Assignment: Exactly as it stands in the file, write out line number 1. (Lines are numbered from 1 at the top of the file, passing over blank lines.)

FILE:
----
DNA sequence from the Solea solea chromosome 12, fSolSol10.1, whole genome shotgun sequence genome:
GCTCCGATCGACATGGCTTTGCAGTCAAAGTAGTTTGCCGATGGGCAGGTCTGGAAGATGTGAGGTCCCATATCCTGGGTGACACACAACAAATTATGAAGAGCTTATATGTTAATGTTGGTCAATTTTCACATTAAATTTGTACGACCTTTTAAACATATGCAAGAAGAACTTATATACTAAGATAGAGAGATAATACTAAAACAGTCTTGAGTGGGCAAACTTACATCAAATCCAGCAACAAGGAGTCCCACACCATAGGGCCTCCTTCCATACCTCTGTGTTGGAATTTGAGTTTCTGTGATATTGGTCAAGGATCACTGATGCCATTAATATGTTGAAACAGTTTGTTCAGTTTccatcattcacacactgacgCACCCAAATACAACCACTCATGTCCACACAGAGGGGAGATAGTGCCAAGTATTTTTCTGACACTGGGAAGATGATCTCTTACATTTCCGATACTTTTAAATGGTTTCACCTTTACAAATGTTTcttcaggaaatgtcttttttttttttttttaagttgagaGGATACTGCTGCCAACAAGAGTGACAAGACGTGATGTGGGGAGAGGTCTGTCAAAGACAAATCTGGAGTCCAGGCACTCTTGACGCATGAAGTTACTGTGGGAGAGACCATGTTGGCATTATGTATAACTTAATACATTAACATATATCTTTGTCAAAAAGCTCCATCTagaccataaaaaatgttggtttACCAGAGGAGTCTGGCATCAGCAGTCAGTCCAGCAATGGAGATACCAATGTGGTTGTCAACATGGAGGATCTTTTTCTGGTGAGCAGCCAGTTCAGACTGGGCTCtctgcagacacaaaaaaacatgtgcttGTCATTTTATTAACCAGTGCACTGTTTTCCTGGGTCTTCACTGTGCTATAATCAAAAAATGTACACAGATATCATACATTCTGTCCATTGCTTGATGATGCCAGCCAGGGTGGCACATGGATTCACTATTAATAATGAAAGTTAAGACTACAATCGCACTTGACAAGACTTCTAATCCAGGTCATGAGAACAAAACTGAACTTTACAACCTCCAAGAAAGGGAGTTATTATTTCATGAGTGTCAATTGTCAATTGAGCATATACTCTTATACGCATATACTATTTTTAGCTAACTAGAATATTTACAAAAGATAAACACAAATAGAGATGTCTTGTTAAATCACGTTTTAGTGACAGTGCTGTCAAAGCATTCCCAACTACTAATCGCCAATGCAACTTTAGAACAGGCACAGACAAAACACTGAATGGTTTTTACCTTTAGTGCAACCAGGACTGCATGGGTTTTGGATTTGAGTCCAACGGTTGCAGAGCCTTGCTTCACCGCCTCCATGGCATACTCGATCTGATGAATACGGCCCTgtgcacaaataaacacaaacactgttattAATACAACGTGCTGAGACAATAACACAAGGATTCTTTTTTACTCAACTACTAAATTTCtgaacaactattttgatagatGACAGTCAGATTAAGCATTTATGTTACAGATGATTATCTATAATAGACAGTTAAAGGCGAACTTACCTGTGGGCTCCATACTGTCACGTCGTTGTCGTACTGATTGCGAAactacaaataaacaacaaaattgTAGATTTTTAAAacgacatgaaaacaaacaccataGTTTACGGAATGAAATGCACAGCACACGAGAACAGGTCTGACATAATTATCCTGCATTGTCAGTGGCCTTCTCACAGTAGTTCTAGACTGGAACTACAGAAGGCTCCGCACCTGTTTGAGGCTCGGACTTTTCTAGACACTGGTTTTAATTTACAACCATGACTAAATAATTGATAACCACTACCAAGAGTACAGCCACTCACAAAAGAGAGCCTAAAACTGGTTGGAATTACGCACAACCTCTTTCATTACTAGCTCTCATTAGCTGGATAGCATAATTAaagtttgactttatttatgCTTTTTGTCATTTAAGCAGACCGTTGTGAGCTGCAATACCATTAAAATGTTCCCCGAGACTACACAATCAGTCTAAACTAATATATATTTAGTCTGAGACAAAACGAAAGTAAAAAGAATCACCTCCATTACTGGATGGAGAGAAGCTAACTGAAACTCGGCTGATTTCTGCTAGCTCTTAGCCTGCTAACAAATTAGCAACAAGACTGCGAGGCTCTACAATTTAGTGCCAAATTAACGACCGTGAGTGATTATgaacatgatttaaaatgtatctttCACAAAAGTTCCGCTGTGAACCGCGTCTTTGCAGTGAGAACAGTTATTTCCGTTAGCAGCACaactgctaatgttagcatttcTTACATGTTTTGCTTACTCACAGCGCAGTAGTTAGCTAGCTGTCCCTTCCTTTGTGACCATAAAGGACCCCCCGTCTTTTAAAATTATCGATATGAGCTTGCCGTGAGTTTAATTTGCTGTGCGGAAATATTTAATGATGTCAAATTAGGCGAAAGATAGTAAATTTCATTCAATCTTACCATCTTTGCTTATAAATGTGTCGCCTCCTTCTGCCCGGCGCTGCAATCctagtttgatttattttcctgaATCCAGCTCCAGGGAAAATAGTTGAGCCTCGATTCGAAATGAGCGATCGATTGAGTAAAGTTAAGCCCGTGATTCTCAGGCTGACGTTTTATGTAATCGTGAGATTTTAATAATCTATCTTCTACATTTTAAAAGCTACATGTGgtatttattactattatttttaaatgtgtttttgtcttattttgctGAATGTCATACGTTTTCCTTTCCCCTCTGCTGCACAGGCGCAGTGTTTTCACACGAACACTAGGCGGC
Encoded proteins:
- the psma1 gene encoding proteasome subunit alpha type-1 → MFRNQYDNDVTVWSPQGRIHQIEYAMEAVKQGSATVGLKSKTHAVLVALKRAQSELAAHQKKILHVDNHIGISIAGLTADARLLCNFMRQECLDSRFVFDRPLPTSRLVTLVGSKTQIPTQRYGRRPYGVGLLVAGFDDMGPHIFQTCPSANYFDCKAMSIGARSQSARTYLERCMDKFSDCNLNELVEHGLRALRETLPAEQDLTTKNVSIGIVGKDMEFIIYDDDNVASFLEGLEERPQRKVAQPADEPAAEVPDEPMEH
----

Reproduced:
DNA sequence from the Solea solea chromosome 12, fSolSol10.1, whole genome shotgun sequence genome: